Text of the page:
Home > Human Rights in Bahrain, Letters and Appeals > My letter to Jim Moran on Bahrain human rights

My letter to Jim Moran on Bahrain human rights

This letter was mailed to my congressional representative, Jim Moran.  I mailed a similar version to his 23 colleagues in the House and Senate who signed the cited letter to Secretary Clinton.  Please help by writing your own letters of support. You can make a difference!

March 25, 2012

The Honorable James P. Moran
2239 Rayburn House Office Building
United States House of Representatives
Washington, DC 20515

Re:  Your letter of February 14 to Secretary Clinton recommending postponement of arms sales to Bahrain, pending improvement in human rights; request for statement on Bahrain

Dear Representative Moran:

I am writing to express my thanks to you and your colleagues for letting Secretary Clinton know you do not approve of the sale of military items and services to Bahrain at this time.   As a concerned citizen, I also request your ongoing support for human rights in Bahrain.  While I appreciate Bahrain’s strategic importance to the U.S., I feel we can do more to influence our ally. Ultimately, this is in our nation’s best interests, in every way.

You may be aware of recent developments.  Since your letter was sent, more than 30 civilians have died from being attacked indiscriminately with tear gas, including two deaths Saturday while the civilians were inside their own homes.  On Tuesday, a young teen who is the nephew of a political prisoner was found unconscious in the street, having been brutally tortured.  Police continue to maim unarmed civilians with birdshot pellets and rubber bullets.  Political prisoners languish in prison without proper medical care for injuries sustained through torture.  The sham trial of 20 nurses and doctors is proceeding, despite our State Department’s rebuke last fall.  And Juan Mendez, the UN special rapporteur for torture, was denied the opportunity to investigate as scheduled this month, because the Ministry says they need until July to show demonstrable changes to him.  The situation has become insupportable.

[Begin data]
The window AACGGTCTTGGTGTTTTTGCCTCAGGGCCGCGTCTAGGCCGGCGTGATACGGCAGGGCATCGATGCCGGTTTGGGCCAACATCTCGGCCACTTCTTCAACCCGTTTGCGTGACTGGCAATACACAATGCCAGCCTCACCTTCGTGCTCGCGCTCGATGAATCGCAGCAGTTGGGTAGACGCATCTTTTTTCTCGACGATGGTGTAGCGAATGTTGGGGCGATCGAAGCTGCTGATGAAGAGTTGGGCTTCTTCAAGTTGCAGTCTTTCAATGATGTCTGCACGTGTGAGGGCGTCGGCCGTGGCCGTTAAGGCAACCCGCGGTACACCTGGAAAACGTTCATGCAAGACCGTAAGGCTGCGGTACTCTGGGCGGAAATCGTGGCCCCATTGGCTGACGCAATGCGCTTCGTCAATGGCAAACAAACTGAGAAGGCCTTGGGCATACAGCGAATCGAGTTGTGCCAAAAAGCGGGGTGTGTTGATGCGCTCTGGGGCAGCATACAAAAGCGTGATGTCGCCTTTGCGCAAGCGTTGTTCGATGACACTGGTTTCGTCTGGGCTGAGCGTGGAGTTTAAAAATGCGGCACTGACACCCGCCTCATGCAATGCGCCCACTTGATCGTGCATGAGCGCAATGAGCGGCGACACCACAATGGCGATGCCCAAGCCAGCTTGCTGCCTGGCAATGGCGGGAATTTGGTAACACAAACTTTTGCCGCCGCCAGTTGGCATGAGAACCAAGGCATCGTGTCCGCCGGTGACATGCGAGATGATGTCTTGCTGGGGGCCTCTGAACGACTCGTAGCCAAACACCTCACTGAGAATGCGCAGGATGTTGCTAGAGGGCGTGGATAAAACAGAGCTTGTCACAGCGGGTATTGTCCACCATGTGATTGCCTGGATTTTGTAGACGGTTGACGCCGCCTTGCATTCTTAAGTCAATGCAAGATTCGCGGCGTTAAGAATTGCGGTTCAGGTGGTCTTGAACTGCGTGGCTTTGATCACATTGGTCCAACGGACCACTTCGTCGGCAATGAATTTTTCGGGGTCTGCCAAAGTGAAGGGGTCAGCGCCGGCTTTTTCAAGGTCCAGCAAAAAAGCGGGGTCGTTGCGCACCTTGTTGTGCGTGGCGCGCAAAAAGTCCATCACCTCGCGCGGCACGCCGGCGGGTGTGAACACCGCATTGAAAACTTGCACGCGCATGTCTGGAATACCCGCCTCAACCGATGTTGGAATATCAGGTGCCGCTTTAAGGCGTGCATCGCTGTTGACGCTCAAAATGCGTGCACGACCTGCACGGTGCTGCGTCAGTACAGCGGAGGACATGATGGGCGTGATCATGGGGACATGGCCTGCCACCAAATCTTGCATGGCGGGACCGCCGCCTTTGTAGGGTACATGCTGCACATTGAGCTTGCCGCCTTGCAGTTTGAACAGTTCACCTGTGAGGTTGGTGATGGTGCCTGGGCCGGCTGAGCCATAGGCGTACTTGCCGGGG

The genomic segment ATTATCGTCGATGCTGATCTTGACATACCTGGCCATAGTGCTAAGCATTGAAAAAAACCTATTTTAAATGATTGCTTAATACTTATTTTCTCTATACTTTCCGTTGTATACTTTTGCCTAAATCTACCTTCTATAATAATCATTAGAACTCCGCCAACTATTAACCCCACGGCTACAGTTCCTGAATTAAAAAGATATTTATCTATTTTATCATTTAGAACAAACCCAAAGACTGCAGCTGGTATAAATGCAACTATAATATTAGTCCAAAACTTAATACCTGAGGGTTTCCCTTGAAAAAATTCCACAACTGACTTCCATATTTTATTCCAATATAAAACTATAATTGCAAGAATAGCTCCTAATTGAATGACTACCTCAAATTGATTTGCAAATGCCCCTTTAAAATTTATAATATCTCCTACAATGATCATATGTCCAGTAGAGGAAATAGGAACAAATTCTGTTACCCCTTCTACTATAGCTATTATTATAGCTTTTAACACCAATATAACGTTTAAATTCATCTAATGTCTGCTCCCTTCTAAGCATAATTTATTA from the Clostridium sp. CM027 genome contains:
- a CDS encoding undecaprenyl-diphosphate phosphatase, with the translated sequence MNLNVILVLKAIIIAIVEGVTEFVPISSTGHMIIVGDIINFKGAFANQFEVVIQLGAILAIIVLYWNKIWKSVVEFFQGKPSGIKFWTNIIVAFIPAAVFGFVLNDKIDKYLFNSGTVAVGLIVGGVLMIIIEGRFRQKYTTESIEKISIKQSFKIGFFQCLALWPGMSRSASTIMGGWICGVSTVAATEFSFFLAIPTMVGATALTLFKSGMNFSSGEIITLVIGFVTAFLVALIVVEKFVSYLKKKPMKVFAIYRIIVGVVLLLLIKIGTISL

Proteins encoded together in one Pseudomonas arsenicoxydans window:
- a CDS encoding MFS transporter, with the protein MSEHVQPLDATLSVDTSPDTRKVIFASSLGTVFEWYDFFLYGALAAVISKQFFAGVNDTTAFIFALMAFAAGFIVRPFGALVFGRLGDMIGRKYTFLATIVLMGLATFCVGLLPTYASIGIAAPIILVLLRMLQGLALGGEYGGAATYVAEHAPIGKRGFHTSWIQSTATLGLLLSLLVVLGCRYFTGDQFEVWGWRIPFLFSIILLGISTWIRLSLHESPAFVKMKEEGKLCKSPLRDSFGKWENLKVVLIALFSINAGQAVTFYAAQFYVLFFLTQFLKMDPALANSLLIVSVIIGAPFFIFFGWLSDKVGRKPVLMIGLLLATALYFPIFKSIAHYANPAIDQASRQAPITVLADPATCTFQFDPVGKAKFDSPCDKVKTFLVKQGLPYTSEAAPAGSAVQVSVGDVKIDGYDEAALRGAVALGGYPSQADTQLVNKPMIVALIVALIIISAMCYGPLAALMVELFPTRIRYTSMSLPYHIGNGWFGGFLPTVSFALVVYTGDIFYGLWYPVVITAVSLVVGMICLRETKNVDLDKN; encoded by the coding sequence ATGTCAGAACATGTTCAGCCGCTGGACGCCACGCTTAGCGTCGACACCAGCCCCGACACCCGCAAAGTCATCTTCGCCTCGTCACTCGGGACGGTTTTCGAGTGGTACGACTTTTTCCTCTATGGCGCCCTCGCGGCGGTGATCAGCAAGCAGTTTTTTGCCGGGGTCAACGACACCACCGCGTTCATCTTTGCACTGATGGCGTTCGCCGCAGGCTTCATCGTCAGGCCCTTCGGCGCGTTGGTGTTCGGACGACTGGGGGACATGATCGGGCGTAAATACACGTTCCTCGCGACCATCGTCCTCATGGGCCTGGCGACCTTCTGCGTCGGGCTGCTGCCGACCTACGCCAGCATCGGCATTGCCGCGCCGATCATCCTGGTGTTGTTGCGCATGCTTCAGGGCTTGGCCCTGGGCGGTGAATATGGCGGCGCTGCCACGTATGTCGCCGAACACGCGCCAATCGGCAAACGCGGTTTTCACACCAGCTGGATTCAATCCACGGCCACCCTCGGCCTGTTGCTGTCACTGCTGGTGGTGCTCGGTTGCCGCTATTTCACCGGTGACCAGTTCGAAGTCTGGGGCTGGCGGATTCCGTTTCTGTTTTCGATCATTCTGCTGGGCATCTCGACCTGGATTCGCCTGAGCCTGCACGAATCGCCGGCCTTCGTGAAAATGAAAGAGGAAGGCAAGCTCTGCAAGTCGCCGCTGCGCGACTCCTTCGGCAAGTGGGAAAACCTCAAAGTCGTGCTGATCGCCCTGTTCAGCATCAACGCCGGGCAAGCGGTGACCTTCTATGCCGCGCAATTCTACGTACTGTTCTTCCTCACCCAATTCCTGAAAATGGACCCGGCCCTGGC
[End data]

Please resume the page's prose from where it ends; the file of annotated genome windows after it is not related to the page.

Our State Department says reforms are happening at an acceptable rate, when even Bahrain’s own Ministry admits to the UN they are not. On February 22, our UN Ambassador to the Human Rights Council, Amanda Donahoe, stated that human rights in Bahrain was not a priority for the Council because “the Bahraini efforts have been relatively good.” This claim flies in the face of every report of the past two months.  For example, the head of the Bahrain Independent Commission for Inquiry, Cherif Boussioni, stated that the Bahrain government was not following through on the Commission’s recommendations, as promised (Wall Street Journal, March 11).

You have influence and people listen to what you say.  Would you please make a public statement on Bahrain, and make it available through your social media channels?  This would inform the Bahrain government that the U.S. will no longer look the other way when innocent civilians are oppressed, tortured, and imprisoned.  Thank you for considering my request.


Mary Fletcher Jones

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